Game Show by Allie Cresswell – Blog Tour
Game Show by Allie Cresswell – Blog Tour
Today we welcome author Allie Cresswell on to the blog with an extract from her book, Game Show, as part of her week long blog tour.
Publisher – Createspace
Pages – 342
Release Date – 6th June 2013
ISBN 13 – 978-1484998229
Format – ebook, paperback
It is 1992, and in a Bosnian town a small family cowers in their basement. The Serbian militia is coming – an assorted rabble of malcontents given authority by a uniform and inflamed by the idea that they’re owed something, big-time, and the Bosnians are going to pay. When they get to the town they will ransack the houses, round up the men and rape the women. Who’s to stop them? Who’s to accuse them? Who will be left, to tell the tale?
Meanwhile, in a nondescript northern UK town a group of contestants make their way to the TV studios to take part in a radical new Game Show. There’s money to be won, and fun to be had. They’ll be able to throw off their inhibitions and do what they want because they’ll all be in disguise and no-one will ever know.
In a disturbing denouement, war and game meld into each other as action and consequence are divided, the words ‘blame’ and ‘fault’ have no meaning and impunity reigns.
Game Show asks whether the situation which fostered the Bosnian war, the genocide in Rwanda, the rise of so-called Islamic State in Syria and the ethnic cleansing in Myanmar could ever happen in the West. The answer will shock you.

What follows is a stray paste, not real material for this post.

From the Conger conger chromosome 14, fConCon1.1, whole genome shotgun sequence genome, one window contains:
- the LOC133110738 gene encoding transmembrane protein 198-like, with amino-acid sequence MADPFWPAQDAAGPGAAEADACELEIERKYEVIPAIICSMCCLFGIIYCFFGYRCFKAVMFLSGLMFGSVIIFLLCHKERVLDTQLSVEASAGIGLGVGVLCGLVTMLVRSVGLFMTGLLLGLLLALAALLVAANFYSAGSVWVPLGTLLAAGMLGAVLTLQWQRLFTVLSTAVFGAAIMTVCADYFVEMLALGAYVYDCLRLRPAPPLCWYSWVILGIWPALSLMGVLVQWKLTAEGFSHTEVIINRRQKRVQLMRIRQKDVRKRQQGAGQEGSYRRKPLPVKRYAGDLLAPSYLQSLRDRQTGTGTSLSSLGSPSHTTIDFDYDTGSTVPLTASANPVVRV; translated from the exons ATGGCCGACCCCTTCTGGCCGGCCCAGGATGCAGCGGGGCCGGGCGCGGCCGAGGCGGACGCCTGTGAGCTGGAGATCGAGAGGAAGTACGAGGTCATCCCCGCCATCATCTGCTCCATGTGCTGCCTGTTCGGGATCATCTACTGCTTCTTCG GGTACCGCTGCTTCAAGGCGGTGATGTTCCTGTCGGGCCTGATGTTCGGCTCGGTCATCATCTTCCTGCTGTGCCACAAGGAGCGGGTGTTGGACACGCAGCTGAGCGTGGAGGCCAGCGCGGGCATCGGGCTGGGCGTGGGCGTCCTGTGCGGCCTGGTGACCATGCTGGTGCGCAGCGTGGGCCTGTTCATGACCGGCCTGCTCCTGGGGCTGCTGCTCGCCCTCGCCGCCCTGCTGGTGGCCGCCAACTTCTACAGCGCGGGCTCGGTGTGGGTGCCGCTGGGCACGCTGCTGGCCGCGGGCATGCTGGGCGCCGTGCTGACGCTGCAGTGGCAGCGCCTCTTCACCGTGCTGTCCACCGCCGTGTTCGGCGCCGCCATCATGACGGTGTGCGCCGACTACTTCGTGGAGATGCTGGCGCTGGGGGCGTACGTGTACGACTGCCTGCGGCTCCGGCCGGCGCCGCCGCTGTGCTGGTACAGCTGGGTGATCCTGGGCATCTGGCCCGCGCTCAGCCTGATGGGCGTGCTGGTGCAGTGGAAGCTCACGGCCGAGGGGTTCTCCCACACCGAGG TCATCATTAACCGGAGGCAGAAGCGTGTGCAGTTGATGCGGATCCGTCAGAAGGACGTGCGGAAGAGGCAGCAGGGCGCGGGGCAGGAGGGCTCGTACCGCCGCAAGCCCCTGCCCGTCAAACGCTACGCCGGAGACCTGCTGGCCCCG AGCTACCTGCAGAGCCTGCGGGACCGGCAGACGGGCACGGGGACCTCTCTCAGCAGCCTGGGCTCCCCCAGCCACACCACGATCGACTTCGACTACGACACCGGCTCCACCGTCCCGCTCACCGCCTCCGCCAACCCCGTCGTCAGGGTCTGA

The people in the besieged Bosnian towns never knew quite when the Serbian militia would come, but they knew that when they did, it would be terrifying. In this extract, ten year old Gustav has been asked to draw a picture while his mother (Majka) and grandmother (Baka) get ready for the inevitable arrival of the troops.
Gustav needed the toilet but he didn’t move. He carried on colouring as though his life depended upon it. Rasp, rasp. Baka began to sweep again, a little faster, but no less thoroughly.
‘They’re too soon. We’re not ready,’ sighed his mother, as though referring to guests who had arrived too early for dinner.
Presently the sound of footsteps echoed outside. Heavy-booted feet. Four or five men. If Gustav had turned his head, he might have seen the boots though the high up window, standing indecently close to his house, but he kept on looking at his picture, and in fact drew the half-moon shaped window on to his house, low down near the ground. There was the sound of men talking, laughing; shockingly loud in the breath-held silence of the basement, and in the stillness Gustav could even hear the scrape of a match against a box, and the spurt of flame. Something bounced onto the windowsill, jumped through the gap and skittered onto the ground. The matchstick lay like an impostor on their floor, and the grown-ups could not have stared at it with more horror if it had been a grenade that might blow up in their faces. Then it was gone, rasp, under the bristles of Baka’s broom.